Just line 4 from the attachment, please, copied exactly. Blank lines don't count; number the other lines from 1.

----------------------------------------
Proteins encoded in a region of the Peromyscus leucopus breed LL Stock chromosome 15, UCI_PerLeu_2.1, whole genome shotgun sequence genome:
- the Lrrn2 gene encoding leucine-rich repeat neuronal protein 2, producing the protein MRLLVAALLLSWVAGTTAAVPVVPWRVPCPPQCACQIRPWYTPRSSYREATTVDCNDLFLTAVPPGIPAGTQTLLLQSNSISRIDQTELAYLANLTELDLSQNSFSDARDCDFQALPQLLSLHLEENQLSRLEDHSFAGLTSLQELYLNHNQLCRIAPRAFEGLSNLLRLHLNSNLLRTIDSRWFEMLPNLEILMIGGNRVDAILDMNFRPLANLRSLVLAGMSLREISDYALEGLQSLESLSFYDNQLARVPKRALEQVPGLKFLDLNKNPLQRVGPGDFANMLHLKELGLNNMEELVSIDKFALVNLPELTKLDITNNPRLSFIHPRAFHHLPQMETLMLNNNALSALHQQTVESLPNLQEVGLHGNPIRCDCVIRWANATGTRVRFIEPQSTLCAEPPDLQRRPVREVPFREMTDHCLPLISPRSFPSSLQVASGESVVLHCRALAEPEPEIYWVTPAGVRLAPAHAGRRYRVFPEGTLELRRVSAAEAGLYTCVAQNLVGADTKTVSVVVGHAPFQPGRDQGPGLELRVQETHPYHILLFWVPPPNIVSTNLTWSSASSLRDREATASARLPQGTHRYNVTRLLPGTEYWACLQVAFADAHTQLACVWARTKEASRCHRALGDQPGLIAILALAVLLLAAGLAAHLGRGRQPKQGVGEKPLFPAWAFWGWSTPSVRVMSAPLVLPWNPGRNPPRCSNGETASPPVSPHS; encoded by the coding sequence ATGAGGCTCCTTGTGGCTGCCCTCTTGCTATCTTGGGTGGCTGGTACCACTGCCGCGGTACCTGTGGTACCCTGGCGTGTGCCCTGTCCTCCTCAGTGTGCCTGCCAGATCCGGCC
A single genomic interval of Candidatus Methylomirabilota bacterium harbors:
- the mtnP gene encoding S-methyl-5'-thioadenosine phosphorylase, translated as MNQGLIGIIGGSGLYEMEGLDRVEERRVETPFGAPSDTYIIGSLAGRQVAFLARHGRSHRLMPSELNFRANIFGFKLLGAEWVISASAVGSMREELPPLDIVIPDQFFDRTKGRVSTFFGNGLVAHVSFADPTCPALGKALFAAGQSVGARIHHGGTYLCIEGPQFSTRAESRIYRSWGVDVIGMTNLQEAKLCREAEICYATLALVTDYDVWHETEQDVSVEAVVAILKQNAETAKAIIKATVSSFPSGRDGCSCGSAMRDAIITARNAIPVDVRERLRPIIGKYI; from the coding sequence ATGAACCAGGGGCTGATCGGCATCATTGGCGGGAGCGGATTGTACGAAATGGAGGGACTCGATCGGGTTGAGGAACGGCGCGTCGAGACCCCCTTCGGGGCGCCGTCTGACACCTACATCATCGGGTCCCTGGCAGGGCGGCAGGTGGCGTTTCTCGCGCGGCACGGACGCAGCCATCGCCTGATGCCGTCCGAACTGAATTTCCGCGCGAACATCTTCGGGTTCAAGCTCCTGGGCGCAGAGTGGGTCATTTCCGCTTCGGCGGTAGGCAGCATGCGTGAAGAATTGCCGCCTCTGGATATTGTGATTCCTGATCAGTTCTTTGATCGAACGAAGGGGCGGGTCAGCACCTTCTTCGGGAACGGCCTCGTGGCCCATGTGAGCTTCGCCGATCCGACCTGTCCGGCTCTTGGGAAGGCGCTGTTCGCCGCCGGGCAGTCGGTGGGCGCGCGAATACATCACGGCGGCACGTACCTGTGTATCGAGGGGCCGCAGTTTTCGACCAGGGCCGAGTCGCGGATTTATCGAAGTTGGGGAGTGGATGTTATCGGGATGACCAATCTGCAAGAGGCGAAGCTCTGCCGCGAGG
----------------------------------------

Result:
- the mtnP gene encoding S-methyl-5'-thioadenosine phosphorylase, translated as MNQGLIGIIGGSGLYEMEGLDRVEERRVETPFGAPSDTYIIGSLAGRQVAFLARHGRSHRLMPSELNFRANIFGFKLLGAEWVISASAVGSMREELPPLDIVIPDQFFDRTKGRVSTFFGNGLVAHVSFADPTCPALGKALFAAGQSVGARIHHGGTYLCIEGPQFSTRAESRIYRSWGVDVIGMTNLQEAKLCREAEICYATLALVTDYDVWHETEQDVSVEAVVAILKQNAETAKAIIKATVSSFPSGRDGCSCGSAMRDAIITARNAIPVDVRERLRPIIGKYI; from the coding sequence ATGAACCAGGGGCTGATCGGCATCATTGGCGGGAGCGGATTGTACGAAATGGAGGGACTCGATCGGGTTGAGGAACGGCGCGTCGAGACCCCCTTCGGGGCGCCGTCTGACACCTACATCATCGGGTCCCTGGCAGGGCGGCAGGTGGCGTTTCTCGCGCGGCACGGACGCAGCCATCGCCTGATGCCGTCCGAACTGAATTTCCGCGCGAACATCTTCGGGTTCAAGCTCCTGGGCGCAGAGTGGGTCATTTCCGCTTCGGCGGTAGGCAGCATGCGTGAAGAATTGCCGCCTCTGGATATTGTGATTCCTGATCAGTTCTTTGATCGAACGAAGGGGCGGGTCAGCACCTTCTTCGGGAACGGCCTCGTGGCCCATGTGAGCTTCGCCGATCCGACCTGTCCGGCTCTTGGGAAGGCGCTGTTCGCCGCCGGGCAGTCGGTGGGCGCGCGAATACATCACGGCGGCACGTACCTGTGTATCGAGGGGCCGCAGTTTTCGACCAGGGCCGAGTCGCGGATTTATCGAAGTTGGGGAGTGGATGTTATCGGGATGACCAATCTGCAAGAGGCGAAGCTCTGCCGCGAGG